TALLAHASSEE, Fla. (WFLA) — The Florida Supreme Court will hear oral arguments Friday in a case challenging the state’s 15-week abortion ban.

Planned Parenthood of Southwest and Central Florida v. Florida is blocking a more restrictive abortion law from being implemented while it is tied up in the courts.

The six-week abortion ban was supposed to take effect on June 1 after Gov. Ron DeSantis signed it into law this April. But first, the state’s top court must decide if the “Fetal Protection Act,” which passed in 2022, violates the right to privacy enshrined in the Florida Constitution.

In the lawsuit, Planned Parenthood and the plaintiffs argue that the privacy clause, enacted by voters in 1980, shields an individual’s “private life” from “government intrusion,” including the right to abortion. It was cited by justices while blocking an abortion law several years later and has since become the legal precedent.

In briefs filed by the state and pro-life organizations, the respondents argue a more narrow view of the privacy clause, claiming that it only protects a person’s information from being accessed or viewed by the government. They also claim that “the questions raised by abortion are not judicial questions,” and that it should be left to the reliably conservative legislative branch to decide.

Pro-choice advocates fear the Florida Supreme Court will be favorable towards anti-abortion arguments, in part, due to DeSantis appointing five of the seven members, including those with strong ties to the pro-life movement and legislative advocacy.

Anti-abortion advocacy group Florida Family Action supported DeSantis’ appointment of Chief Justice Carlos Muñiz, stating in a news release that he is “expected to complete the transformation of Florida’s highest court into a judicial body with the most reliably consistent and conservative judicial philosophy in the country.”

As noted by the Washington Post in April, Muñiz had a different opinion of abortion while acting as a private attorney in 2004. In a memo, he stated the privacy clause was “clearly” intended to “give the abortion right a textual foundation in our state constitution.”

Charles Canady, appointed by then-Republican Gov. Charlie Crist, penned a bill in the U.S. House of Representatives curbing so-called “partial birth abortions” in 1995. His wife, Florida Rep. Jennifer Canady of Lakeland, is a co-sponsor of the state’s six-week abortion ban.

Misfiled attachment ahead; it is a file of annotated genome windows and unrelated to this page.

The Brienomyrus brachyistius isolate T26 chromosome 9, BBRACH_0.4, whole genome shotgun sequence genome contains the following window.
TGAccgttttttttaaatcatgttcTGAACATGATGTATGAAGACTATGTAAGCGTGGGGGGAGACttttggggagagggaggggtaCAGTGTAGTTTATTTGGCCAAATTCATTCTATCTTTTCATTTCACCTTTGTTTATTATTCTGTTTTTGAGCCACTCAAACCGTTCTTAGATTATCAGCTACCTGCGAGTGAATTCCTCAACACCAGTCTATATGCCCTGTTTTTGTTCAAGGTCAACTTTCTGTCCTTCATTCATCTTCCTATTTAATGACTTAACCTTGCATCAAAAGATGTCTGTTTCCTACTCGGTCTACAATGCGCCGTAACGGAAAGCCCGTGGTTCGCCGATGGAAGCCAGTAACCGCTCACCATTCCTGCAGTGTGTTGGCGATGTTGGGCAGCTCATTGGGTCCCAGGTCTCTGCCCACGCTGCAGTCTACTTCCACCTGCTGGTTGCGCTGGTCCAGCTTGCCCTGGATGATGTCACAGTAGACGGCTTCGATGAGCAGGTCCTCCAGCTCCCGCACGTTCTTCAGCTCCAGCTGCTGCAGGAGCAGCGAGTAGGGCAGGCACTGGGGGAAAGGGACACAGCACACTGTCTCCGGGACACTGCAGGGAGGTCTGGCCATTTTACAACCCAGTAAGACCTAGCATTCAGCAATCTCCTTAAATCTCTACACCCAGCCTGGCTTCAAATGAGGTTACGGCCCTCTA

Muñiz and the other DeSantis appointees – John Couriel, Renatha Francis, Jamie Grosshans and Meredith Sasso – are all members of the conservative Federalist Society legal organization. Crist’s appointees, Canady and Jorge Labarga, have spoken at events hosted by the Federalist Society.

Sasso, the most recent appointee to Florida’s top court, also has ties to the “private and confidential” Teneo Network, a little-known group headed by one of the men behind the push for a conservative supermajority in the Supreme Court of the United States. Justice Grosshans was accused of leaving some key information out of her application to Florida’s Supreme Court, namely her affiliation with the religious, conservative Alliance Defending Freedom group.

Labarga sided with liberal justices in blocking a 2015 Florida law that would have required patients to wait 24 hours before having an abortion, but the makeup of the court has since taken a hard shift to the right. He was the only dissenting vote in a ruling that denied requests to halt the 15-week abortion ban in January.

Despite facing an uphill legal battle, the plaintiffs in the abortion case believe their position is in line with the state constitution and the opinion of most Florida residents. They issued the following statement ahead of Friday’s oral arguments:

“We are in court today to protect Floridians’ right to make their own decisions about their pregnancies, their bodies, and their futures. The attempt by Gov. DeSantis and his allies to overturn established law, in defiance of the Florida Constitution, the will of voters, and the rule of law, is deeply misguided and dangerous. We hope the Florida Supreme Court will recognize that politicians’ thinly veiled attempt to uproot the rule of law would needlessly put people’s health and lives at risk and decide to preserve the long-established right to abortion Floridians have relied on for decades.”

ACLU, ACLU of Florida, Center for Reproductive Rights, Planned Parenthood Federation of America, and the law firm Jenner & Block LLP

The Florida Supreme Court is scheduled to begin hearing arguments at 9 a.m. on Friday. Court documents filed July 10 state each side is allowed up to 30 minutes to lay out their case.

The six-week abortion ban will only take effect if the Florida Supreme Court upholds the 15-week ban. If justices decide the privacy clause does not apply to abortion, the six-week ban would go into effect 30 days after that ruling.